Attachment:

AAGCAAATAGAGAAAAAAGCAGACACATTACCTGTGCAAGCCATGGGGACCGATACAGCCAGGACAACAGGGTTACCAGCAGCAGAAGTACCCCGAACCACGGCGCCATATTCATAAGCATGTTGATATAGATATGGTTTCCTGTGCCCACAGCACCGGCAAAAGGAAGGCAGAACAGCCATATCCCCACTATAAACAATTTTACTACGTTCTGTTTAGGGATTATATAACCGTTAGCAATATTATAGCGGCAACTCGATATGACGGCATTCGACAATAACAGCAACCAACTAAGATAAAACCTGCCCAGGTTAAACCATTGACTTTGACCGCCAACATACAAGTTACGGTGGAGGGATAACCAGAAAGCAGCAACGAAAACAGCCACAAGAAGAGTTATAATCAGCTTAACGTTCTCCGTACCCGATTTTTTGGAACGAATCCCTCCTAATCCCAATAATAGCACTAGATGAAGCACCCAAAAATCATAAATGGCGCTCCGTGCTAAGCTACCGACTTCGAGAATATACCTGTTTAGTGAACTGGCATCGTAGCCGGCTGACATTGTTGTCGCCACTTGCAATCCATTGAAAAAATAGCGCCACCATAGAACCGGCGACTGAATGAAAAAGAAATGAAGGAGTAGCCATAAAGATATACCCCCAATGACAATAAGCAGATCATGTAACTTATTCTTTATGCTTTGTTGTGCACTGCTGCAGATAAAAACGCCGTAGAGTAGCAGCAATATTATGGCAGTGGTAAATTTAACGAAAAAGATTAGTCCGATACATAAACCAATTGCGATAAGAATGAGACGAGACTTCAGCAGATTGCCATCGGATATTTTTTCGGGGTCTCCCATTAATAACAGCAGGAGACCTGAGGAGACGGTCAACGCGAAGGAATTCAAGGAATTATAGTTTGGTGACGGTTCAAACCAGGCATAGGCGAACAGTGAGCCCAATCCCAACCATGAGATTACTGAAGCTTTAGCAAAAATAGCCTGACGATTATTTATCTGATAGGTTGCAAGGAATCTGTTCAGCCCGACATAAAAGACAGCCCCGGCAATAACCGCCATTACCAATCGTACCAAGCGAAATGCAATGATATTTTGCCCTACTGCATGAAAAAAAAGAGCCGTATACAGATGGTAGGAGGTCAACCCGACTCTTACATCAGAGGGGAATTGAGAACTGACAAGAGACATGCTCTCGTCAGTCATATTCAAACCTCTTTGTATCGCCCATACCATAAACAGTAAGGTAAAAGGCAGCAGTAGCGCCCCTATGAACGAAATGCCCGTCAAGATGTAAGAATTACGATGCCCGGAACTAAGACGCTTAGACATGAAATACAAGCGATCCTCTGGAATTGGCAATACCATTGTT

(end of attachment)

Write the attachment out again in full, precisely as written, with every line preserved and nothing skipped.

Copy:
AAGCAAATAGAGAAAAAAGCAGACACATTACCTGTGCAAGCCATGGGGACCGATACAGCCAGGACAACAGGGTTACCAGCAGCAGAAGTACCCCGAACCACGGCGCCATATTCATAAGCATGTTGATATAGATATGGTTTCCTGTGCCCACAGCACCGGCAAAAGGAAGGCAGAACAGCCATATCCCCACTATAAACAATTTTACTACGTTCTGTTTAGGGATTATATAACCGTTAGCAATATTATAGCGGCAACTCGATATGACGGCATTCGACAATAACAGCAACCAACTAAGATAAAACCTGCCCAGGTTAAACCATTGACTTTGACCGCCAACATACAAGTTACGGTGGAGGGATAACCAGAAAGCAGCAACGAAAACAGCCACAAGAAGAGTTATAATCAGCTTAACGTTCTCCGTACCCGATTTTTTGGAACGAATCCCTCCTAATCCCAATAATAGCACTAGATGAAGCACCCAAAAATCATAAATGGCGCTCCGTGCTAAGCTACCGACTTCGAGAATATACCTGTTTAGTGAACTGGCATCGTAGCCGGCTGACATTGTTGTCGCCACTTGCAATCCATTGAAAAAATAGCGCCACCATAGAACCGGCGACTGAATGAAAAAGAAATGAAGGAGTAGCCATAAAGATATACCCCCAATGACAATAAGCAGATCATGTAACTTATTCTTTATGCTTTGTTGTGCACTGCTGCAGATAAAAACGCCGTAGAGTAGCAGCAATATTATGGCAGTGGTAAATTTAACGAAAAAGATTAGTCCGATACATAAACCAATTGCGATAAGAATGAGACGAGACTTCAGCAGATTGCCATCGGATATTTTTTCGGGGTCTCCCATTAATAACAGCAGGAGACCTGAGGAGACGGTCAACGCGAAGGAATTCAAGGAATTATAGTTTGGTGACGGTTCAAACCAGGCATAGGCGAACAGTGAGCCCAATCCCAACCATGAGATTACTGAAGCTTTAGCAAAAATAGCCTGACGATTATTTATCTGATAGGTTGCAAGGAATCTGTTCAGCCCGACATAAAAGACAGCCCCGGCAATAACCGCCATTACCAATCGTACCAAGCGAAATGCAATGATATTTTGCCCTACTGCATGAAAAAAAAGAGCCGTATACAGATGGTAGGAGGTCAACCCGACTCTTACATCAGAGGGGAATTGAGAACTGACAAGAGACATGCTCTCGTCAGTCATATTCAAACCTCTTTGTATCGCCCATACCATAAACAGTAAGGTAAAAGGCAGCAGTAGCGCCCCTATGAACGAAATGCCCGTCAAGATGTAAGAATTACGATGCCCGGAACTAAGACGCTTAGACATGAAATACAAGCGATCCTCTGGAATTGGCAATACCATTGTT